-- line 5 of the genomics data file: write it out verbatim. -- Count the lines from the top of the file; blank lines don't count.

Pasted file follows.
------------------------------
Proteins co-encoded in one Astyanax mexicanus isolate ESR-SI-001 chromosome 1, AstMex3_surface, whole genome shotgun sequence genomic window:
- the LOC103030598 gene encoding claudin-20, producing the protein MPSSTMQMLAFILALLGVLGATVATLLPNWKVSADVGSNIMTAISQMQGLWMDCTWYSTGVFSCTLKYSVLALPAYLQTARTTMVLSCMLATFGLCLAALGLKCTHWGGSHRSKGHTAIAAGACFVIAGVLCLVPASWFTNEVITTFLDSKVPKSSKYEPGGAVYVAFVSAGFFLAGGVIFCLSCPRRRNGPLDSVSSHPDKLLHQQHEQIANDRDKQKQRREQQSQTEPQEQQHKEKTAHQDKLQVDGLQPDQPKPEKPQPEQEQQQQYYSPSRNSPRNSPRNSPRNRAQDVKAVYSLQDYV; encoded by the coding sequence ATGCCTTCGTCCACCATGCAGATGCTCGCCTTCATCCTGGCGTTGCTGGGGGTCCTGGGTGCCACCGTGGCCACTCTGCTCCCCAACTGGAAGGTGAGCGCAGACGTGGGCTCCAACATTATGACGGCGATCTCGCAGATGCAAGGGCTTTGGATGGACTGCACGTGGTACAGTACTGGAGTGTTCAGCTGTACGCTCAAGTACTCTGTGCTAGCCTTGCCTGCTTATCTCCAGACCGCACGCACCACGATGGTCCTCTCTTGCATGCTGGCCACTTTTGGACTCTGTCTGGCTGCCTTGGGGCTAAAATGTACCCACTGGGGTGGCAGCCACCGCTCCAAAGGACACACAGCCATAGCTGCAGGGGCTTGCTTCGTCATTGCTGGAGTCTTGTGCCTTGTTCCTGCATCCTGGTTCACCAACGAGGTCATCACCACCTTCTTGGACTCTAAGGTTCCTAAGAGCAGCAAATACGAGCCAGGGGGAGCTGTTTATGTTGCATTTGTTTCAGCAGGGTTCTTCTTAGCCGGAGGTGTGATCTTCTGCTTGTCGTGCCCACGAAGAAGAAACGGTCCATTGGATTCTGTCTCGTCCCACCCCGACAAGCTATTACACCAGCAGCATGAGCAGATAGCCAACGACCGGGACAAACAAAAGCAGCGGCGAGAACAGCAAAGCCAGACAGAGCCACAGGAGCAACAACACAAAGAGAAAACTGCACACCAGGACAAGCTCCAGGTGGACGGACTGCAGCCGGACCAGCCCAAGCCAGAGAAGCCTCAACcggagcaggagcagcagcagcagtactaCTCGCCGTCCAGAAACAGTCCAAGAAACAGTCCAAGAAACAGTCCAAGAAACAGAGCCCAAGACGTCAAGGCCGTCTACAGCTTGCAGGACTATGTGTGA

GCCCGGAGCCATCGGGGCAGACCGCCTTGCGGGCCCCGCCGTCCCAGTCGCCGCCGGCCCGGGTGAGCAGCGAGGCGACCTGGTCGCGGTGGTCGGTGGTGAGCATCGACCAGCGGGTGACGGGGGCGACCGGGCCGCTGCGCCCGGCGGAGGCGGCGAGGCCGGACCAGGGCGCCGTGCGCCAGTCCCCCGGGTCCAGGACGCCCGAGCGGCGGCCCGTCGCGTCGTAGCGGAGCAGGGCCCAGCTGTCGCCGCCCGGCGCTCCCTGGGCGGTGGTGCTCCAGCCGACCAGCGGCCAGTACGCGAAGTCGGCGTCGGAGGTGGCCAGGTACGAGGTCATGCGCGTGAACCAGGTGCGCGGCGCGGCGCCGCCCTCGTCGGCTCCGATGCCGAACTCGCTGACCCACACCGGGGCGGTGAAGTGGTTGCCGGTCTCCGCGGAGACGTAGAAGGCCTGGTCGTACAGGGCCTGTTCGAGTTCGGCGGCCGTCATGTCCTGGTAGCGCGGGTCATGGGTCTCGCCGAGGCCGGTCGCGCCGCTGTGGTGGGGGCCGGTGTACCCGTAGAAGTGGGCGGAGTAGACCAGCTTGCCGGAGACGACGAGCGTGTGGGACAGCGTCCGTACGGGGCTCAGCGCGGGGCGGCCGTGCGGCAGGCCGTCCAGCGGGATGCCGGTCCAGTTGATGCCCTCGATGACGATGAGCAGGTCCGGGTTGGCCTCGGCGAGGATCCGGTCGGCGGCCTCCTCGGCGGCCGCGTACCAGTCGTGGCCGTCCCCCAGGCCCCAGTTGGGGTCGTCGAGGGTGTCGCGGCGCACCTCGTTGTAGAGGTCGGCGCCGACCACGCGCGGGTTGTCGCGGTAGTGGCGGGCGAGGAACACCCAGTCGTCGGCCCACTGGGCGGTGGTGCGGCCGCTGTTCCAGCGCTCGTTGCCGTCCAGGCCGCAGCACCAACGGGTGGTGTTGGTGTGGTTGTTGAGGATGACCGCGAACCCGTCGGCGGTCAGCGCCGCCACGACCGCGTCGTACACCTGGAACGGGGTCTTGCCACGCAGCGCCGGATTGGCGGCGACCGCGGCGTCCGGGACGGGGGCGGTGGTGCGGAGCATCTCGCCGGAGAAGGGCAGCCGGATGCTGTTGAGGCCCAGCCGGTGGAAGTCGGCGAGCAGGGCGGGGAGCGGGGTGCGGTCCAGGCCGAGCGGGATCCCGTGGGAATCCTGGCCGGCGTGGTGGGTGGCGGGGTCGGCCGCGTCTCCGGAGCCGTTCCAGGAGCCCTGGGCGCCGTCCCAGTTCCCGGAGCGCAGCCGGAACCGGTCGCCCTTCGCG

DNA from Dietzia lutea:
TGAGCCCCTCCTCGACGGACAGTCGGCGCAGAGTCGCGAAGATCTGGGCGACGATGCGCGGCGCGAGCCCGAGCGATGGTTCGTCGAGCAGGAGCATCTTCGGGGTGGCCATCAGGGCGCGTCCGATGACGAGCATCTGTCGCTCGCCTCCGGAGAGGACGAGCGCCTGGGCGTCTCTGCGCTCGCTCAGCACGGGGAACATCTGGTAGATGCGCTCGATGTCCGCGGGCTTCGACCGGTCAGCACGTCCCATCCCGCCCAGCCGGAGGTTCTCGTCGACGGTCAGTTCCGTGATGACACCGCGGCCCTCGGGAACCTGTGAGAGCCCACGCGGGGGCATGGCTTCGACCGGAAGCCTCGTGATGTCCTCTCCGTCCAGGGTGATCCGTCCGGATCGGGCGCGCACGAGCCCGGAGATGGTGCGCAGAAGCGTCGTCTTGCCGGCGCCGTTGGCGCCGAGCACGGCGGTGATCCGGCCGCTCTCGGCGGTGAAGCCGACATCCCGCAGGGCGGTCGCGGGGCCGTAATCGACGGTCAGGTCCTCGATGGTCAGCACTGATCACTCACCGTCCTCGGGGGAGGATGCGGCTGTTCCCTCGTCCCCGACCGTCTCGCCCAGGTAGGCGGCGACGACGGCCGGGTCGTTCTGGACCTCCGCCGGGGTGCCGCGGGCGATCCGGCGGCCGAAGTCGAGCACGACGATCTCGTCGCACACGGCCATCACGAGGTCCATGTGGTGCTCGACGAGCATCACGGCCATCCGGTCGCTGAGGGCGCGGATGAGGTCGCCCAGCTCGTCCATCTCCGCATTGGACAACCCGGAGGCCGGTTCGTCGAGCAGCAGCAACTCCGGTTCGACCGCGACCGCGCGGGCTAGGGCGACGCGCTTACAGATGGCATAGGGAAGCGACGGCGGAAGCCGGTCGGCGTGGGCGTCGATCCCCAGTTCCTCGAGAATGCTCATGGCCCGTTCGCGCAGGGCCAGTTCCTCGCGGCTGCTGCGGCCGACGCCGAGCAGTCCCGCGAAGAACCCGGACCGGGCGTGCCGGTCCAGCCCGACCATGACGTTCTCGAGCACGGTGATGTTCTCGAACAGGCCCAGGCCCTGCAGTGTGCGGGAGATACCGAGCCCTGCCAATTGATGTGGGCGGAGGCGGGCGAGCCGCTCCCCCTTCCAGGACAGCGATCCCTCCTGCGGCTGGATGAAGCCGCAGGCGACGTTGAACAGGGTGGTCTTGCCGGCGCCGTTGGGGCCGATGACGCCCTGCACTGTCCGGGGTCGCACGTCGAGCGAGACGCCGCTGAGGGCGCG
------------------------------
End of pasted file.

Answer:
TGAGCCCCTCCTCGACGGACAGTCGGCGCAGAGTCGCGAAGATCTGGGCGACGATGCGCGGCGCGAGCCCGAGCGATGGTTCGTCGAGCAGGAGCATCTTCGGGGTGGCCATCAGGGCGCGTCCGATGACGAGCATCTGTCGCTCGCCTCCGGAGAGGACGAGCGCCTGGGCGTCTCTGCGCTCGCTCAGCACGGGGAACATCTGGTAGATGCGCTCGATGTCCGCGGGCTTCGACCGGTCAGCACGTCCCATCCCGCCCAGCCGGAGGTTCTCGTCGACGGTCAGTTCCGTGATGACACCGCGGCCCTCGGGAACCTGTGAGAGCCCACGCGGGGGCATGGCTTCGACCGGAAGCCTCGTGATGTCCTCTCCGTCCAGGGTGATCCGTCCGGATCGGGCGCGCACGAGCCCGGAGATGGTGCGCAGAAGCGTCGTCTTGCCGGCGCCGTTGGCGCCGAGCACGGCGGTGATCCGGCCGCTCTCGGCGGTGAAGCCGACATCCCGCAGGGCGGTCGCGGGGCCGTAATCGACGGTCAGGTCCTCGATGGTCAGCACTGATCACTCACCGTCCTCGGGGGAGGATGCGGCTGTTCCCTCGTCCCCGACCGTCTCGCCCAGGTAGGCGGCGACGACGGCCGGGTCGTTCTGGACCTCCGCCGGGGTGCCGCGGGCGATCCGGCGGCCGAAGTCGAGCACGACGATCTCGTCGCACACGGCCATCACGAGGTCCATGTGGTGCTCGACGAGCATCACGGCCATCCGGTCGCTGAGGGCGCGGATGAGGTCGCCCAGCTCGTCCATCTCCGCATTGGACAACCCGGAGGCCGGTTCGTCGAGCAGCAGCAACTCCGGTTCGACCGCGACCGCGCGGGCTAGGGCGACGCGCTTACAGATGGCATAGGGAAGCGACGGCGGAAGCCGGTCGGCGTGGGCGTCGATCCCCAGTTCCTCGAGAATGCTCATGGCCCGTTCGCGCAGGGCCAGTTCCTCGCGGCTGCTGCGGCCGACGCCGAGCAGTCCCGCGAAGAACCCGGACCGGGCGTGCCGGTCCAGCCCGACCATGACGTTCTCGAGCACGGTGATGTTCTCGAACAGGCCCAGGCCCTGCAGTGTGCGGGAGATACCGAGCCCTGCCAATTGATGTGGGCGGAGGCGGGCGAGCCGCTCCCCCTTCCAGGACAGCGATCCCTCCTGCGGCTGGATGAAGCCGCAGGCGACGTTGAACAGGGTGGTCTTGCCGGCGCCGTTGGGGCCGATGACGCCCTGCACTGTCCGGGGTCGCACGTCGAGCGAGACGCCGCTGAGGGCGCG